I’m becoming a therapist

‘People are leaving their stuff in storage for longer than ever.’ (I stole that sentence, and all its punchy impact, from the BBC website). The BBC is perplexed. ‘Why are people paying to store stuff they rarely use?’ They even have a psychologist offering his insights:

“Oliver James, psychologist and author of Affluenza, says that the self-storage phenomenon can be explained by consumerism’s effect on how we view ourselves.”

I don’t mean to be rude, but I know a psychologist, and she’s nice enough, but I don’t think I would ask her for any great insights into why people do things. (Someone has pointed out to me that in fact, that is exactly what therapy is). What an awesome racket.

I might become a therapist. One of those old-school ones, where my patients have to lie down and not look at me. Because I’ll be quietly watching TV behind them, and occasionally murmuring something soothing. Perhaps I will have a sofa to lie down on too. I will tell my patient that this is because I do not like to stand on ceremony. If they laugh at my excellent pun, I will give them a small discount. Not a big one though, as I plan on being a very rich therapist. In fact, I don’t think I will give them a discount. I will smile at them though. Which is pretty much priceless. Until I get my toothpaste advert commission. I will get this from one of my patients, naturally. I will protest that I do not want to leave the world of therapists, but will quietly accept that by raising my profile (and personal wealth) I will merely be in a position to help more people.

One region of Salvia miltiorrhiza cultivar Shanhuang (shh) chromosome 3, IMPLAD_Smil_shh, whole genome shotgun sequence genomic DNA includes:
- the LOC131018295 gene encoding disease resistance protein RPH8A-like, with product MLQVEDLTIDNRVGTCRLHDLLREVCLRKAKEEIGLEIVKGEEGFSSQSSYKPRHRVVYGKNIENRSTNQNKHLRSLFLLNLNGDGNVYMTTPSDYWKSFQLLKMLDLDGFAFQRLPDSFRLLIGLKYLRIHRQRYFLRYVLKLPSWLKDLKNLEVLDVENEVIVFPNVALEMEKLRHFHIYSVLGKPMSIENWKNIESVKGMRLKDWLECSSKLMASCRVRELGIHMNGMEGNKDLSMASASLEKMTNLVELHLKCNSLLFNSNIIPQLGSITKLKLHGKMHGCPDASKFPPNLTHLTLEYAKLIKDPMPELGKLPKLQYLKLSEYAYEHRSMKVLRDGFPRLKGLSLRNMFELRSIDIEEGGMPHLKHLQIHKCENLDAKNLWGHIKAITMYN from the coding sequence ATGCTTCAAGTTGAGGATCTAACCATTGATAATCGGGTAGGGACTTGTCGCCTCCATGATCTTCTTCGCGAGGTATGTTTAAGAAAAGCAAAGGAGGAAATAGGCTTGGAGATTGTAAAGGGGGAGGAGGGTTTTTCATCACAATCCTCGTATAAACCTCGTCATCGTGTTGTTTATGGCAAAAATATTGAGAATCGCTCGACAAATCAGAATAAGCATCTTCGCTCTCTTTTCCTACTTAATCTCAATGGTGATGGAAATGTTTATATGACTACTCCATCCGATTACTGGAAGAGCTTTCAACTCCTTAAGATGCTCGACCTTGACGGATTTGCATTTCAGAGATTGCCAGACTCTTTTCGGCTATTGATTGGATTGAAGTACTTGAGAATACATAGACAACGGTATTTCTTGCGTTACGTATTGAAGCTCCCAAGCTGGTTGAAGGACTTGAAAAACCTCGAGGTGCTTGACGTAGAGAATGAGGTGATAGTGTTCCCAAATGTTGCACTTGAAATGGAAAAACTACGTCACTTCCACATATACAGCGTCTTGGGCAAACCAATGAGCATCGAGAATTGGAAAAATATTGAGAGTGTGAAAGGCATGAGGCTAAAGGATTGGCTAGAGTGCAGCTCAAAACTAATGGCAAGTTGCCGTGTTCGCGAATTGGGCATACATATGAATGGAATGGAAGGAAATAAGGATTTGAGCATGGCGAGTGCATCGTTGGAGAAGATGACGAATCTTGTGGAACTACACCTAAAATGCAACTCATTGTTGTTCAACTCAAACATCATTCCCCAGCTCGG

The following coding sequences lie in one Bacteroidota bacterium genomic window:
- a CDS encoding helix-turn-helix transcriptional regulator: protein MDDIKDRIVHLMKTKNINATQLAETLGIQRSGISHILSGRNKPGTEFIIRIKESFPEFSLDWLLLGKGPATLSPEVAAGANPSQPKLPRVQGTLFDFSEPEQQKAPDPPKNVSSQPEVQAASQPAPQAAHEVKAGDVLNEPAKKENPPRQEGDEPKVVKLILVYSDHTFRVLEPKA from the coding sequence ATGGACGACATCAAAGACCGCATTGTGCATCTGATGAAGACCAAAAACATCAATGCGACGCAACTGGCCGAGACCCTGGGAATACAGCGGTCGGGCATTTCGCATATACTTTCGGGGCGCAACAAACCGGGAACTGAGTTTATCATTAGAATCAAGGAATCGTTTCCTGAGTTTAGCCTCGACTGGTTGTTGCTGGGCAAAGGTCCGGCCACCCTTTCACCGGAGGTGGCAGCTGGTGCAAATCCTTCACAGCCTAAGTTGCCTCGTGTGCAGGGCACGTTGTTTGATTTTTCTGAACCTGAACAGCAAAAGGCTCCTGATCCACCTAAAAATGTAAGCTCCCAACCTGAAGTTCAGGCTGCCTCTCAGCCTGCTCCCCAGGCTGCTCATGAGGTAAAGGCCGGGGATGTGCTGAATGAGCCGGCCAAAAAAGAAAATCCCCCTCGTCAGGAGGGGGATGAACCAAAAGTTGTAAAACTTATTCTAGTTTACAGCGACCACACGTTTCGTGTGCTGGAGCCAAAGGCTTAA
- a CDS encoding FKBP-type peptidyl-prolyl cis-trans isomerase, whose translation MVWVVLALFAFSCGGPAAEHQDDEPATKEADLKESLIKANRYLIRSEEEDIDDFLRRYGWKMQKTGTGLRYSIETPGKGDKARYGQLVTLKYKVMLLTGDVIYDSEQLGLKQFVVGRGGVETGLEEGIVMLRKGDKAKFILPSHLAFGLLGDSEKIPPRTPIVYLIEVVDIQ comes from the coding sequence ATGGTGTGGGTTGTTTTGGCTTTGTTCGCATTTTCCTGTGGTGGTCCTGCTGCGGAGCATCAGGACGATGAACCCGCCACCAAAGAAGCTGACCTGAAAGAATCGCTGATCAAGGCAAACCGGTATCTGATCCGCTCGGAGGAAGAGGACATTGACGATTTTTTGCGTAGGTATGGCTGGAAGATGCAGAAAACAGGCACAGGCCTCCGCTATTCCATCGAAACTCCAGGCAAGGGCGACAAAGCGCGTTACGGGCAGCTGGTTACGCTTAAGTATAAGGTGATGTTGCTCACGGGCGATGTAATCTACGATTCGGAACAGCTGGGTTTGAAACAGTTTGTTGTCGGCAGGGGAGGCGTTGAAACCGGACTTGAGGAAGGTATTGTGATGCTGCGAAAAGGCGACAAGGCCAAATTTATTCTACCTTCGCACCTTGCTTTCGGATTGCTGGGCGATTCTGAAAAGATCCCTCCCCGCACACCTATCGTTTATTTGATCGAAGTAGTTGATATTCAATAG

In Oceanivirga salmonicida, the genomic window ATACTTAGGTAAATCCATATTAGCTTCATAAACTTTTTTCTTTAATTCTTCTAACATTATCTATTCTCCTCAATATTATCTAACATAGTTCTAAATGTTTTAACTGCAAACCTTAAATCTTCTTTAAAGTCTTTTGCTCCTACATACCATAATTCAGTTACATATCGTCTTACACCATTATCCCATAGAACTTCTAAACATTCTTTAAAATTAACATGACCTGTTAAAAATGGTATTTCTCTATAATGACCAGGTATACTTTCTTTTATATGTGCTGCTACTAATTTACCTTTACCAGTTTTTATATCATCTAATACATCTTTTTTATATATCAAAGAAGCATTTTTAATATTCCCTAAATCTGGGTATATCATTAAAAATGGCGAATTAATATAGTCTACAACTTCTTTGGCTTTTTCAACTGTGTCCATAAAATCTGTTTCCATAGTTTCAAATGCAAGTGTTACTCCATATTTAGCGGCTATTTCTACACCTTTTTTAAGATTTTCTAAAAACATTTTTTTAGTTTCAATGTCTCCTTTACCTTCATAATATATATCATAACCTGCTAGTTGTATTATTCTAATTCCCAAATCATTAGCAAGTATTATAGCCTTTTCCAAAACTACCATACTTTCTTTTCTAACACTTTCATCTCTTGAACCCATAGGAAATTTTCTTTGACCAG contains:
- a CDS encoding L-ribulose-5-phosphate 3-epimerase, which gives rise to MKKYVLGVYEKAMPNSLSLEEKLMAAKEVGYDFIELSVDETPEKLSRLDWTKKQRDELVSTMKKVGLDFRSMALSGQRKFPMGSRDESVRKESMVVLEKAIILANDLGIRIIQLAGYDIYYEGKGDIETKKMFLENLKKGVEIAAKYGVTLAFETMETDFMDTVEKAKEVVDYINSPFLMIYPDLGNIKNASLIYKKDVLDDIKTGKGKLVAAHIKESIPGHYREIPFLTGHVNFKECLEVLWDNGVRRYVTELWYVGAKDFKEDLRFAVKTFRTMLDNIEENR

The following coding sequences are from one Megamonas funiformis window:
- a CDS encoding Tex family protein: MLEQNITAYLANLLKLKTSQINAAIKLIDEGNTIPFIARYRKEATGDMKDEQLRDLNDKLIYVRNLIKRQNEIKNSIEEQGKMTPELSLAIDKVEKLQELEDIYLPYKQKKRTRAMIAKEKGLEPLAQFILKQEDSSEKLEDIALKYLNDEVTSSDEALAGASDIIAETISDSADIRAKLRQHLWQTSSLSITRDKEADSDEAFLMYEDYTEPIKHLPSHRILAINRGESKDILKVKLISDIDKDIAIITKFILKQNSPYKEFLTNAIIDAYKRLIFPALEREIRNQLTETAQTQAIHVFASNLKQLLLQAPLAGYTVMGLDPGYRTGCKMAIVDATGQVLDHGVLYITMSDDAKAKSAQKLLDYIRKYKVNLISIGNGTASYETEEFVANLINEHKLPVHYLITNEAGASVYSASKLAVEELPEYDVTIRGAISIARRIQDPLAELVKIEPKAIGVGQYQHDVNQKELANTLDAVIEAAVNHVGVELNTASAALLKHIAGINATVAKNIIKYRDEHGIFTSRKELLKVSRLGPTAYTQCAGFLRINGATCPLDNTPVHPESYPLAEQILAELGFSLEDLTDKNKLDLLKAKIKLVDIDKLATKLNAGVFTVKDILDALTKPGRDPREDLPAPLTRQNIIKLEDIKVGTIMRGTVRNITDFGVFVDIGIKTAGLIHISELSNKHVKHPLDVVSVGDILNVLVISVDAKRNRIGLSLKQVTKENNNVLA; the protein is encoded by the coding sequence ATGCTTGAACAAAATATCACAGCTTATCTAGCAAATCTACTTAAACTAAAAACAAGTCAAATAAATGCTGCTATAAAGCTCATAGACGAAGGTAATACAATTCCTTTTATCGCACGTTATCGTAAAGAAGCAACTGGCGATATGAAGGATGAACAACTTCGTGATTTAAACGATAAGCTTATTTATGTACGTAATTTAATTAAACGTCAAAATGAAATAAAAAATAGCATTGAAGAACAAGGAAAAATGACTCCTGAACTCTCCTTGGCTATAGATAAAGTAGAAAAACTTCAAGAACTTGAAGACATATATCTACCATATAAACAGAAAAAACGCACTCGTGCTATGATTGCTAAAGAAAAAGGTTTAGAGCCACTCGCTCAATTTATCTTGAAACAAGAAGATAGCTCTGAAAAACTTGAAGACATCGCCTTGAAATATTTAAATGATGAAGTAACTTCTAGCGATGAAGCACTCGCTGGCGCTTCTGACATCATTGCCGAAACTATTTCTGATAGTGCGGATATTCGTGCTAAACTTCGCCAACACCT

(I know it is unlikely I will be filming this exact advert, but I hope for something similar)

I will enjoy filming my toothpaste advert immensely, mostly because of the excellent tables filled with free food. The producer will smile knowingly when I make the same gag about needing to ‘test the toothpaste’ all day. I will diagnose him with anxiety and suggest he comes to see me and lie on my sofa. I will encourage him to bring some excellent free food.

My client roster will grow exponentially after my toothpaste advert launches. (I will start calling my crazy patients ‘clients’ to encourage them to recommend me to their equally crazy friends). I imagine it won’t take long til the BBC are ringing to ask me to explain why ‘people are brushing their teeth exclusively with toothpaste’. They will be perplexed. Fear not, I will help them. I will be a therapist. I will have enormous insight:

“New psychologist and face of Colgate says that the toothpaste phenomenon can be explained by consumerism’s effect on how we view ourselves.”

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